Back in the 60's, she used to say, “Policemen are our friends.” Very strange. Most everyone else in our entourage who had anything to do with cops referred to them as “pigs”. This was a new and fresh perspective. And it stuck with me. She had other interesting ideas, for example that anarchy meant non-violence because an anarchist could only live without government by respecting and loving his/her neighbour.
Once when I was very young, I used to swear a lot. So Mom pulled me aside and said, “I understand your need to swear but swearing is not good because it offends people.” To alleviate the problem, she proposed I “swear into her ear”. The idea was to exhaust my desire to do it but of course the end result was just the opposite. I don't remember how long I kept it up. Days, weeks, months... I knew every bad word in the book. Finally, exhausted, she said, “I've had it! Enough is enough! You can swear around your f****** friends but I don't ever want to hear you swear around me again!”
So much for theory.
Like me now, Mom once taught in an elementary school at Pine Cobble, Massachusetts. My father was on leave from Purdue, teaching for a year at Williams College. I was too busy getting into fights, sitting under my desk and eating glue paste to help out. However, I was one of the “no neck monsters” in Dad's production of “Cat On a Hot Tin Roof.” I had one line, “That's mine, you give it to me!” I always said it during rehearsals but never in front of an audience!
Years later, when Mom became a Republican, I wondered if this choice wasn't the result of a devil's advocate approach to maintain her dignity in a “liberal” world. Whatever, it sure kept my dad on his toes!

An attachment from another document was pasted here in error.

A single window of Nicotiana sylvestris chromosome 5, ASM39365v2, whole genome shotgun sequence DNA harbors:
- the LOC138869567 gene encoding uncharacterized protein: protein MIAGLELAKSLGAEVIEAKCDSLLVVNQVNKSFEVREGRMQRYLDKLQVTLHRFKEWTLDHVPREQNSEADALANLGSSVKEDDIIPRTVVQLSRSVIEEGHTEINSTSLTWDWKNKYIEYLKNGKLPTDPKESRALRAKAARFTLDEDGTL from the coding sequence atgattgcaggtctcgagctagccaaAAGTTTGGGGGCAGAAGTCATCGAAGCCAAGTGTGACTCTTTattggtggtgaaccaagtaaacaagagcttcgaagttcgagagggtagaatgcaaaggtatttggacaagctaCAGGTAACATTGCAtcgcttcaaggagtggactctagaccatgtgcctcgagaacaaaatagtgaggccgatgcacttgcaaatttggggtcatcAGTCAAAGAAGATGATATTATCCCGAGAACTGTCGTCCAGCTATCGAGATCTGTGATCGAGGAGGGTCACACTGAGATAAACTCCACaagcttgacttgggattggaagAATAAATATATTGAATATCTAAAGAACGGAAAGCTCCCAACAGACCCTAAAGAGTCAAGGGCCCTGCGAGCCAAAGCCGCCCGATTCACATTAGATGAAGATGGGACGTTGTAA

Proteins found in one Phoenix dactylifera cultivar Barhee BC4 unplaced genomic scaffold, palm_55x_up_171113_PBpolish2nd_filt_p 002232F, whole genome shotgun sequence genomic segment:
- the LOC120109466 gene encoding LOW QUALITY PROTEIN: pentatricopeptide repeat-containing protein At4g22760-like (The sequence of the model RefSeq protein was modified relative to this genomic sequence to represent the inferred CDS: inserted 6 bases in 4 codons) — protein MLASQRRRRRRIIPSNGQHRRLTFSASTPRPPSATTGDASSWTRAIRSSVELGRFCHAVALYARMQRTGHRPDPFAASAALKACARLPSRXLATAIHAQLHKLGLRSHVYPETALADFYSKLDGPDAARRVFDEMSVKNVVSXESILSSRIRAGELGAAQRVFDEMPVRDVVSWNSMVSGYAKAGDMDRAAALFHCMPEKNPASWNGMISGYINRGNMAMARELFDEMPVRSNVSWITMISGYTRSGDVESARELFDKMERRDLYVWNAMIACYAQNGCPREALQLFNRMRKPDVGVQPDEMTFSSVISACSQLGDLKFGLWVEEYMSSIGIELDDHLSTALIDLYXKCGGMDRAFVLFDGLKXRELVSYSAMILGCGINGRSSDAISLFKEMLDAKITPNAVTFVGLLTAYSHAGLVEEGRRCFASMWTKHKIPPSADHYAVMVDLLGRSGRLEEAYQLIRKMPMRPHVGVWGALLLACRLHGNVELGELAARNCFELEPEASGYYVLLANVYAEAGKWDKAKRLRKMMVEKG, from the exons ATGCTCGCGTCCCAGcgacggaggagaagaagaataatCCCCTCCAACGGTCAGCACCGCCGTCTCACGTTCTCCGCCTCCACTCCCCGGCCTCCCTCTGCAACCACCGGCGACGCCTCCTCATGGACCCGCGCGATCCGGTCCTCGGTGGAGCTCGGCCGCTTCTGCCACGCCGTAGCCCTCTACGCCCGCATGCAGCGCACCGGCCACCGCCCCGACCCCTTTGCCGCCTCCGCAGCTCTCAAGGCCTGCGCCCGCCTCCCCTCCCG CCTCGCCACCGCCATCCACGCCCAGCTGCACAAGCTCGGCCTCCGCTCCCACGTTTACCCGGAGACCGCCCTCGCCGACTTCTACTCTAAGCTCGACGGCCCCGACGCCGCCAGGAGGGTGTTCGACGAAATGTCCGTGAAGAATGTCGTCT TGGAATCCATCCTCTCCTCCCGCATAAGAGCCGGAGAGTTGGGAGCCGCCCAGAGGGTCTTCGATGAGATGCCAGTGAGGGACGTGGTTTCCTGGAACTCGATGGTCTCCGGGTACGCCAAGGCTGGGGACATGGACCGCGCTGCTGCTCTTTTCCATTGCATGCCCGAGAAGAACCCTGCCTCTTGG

I haven't been ill in years, thank goodness, but disease was a big part of my memory of growing up, and that of both my parents. It seems at least one of us kids was always sick at Christmas, usually with the flu. My mother had terrible teeth and bone problems and Dad once had an “attack” in the back yard we attributed either to sunstroke or to a bee sting (he's allergic to bees) in which his eyes bulged out and I thought he was going to die.
At 13 or so, I went into the bathroom to pee and was startled to see I was urinating blood. I ran to tell my mother. That was the beginning of a long bout in the hospital with acute nephritis. They were sure I was going to die and used a new drug on me called Imuran. Thanks to a great man, Dr. Carl Trigstat, I survived the experience but only after my parents had signed a waver saying if all my hair had fallen out and my sex organs had stopped developing, the hospital would not have been responsible.
I got some sort of an idea of what they must have gone through when doctors found an angioma in my son's head in 1999 and had to operate at Besta Institute in Milano. Michael survived the experience although he lost control of his left hand for several moths after the operation.
But I want to end this bio on a more humorous note. Getting back to my nephritis, my poor parents had to put up with urine samples in the fridge for years. I don't know whose bright idea it was to use apple cider bottles for this purpose but on more than one occasion we risked drinking the urine and sending the cider to the lab!
It is now fashionable for men to be hairless, so loosing my hair wouldn't have been so bad. However, contrary to what a few ex-girlfriends will tell you, my sex organs did eventually develop, just in case anyone out there was wondering!
The Dalai Lama suggests we live our life in such a way so that when we are old and look back on it, it is worth re-living.
Thanks for sharing this time with me and all the best to you!
photo by Luca Laureati
For more information, please write: e-mail